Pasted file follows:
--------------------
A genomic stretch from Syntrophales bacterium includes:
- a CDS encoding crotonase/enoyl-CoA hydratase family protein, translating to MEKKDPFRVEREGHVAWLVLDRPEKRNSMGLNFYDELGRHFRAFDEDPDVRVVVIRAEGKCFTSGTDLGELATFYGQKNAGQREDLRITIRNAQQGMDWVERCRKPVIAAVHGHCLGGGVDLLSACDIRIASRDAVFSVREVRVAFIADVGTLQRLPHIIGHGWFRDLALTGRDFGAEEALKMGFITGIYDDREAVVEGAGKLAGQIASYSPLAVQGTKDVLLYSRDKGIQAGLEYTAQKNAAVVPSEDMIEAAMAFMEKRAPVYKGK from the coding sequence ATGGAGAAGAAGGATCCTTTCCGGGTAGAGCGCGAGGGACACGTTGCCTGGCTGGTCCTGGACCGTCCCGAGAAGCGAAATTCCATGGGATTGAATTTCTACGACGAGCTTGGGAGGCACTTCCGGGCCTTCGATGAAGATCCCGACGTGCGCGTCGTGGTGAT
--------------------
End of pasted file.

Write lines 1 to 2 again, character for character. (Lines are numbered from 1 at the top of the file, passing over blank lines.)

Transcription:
A genomic stretch from Syntrophales bacterium includes:
- a CDS encoding crotonase/enoyl-CoA hydratase family protein, translating to MEKKDPFRVEREGHVAWLVLDRPEKRNSMGLNFYDELGRHFRAFDEDPDVRVVVIRAEGKCFTSGTDLGELATFYGQKNAGQREDLRITIRNAQQGMDWVERCRKPVIAAVHGHCLGGGVDLLSACDIRIASRDAVFSVREVRVAFIADVGTLQRLPHIIGHGWFRDLALTGRDFGAEEALKMGFITGIYDDREAVVEGAGKLAGQIASYSPLAVQGTKDVLLYSRDKGIQAGLEYTAQKNAAVVPSEDMIEAAMAFMEKRAPVYKGK from the coding sequence ATGGAGAAGAAGGATCCTTTCCGGGTAGAGCGCGAGGGACACGTTGCCTGGCTGGTCCTGGACCGTCCCGAGAAGCGAAATTCCATGGGATTGAATTTCTACGACGAGCTTGGGAGGCACTTCCGGGCCTTCGATGAAGATCCCGACGTGCGCGTCGTGGTGAT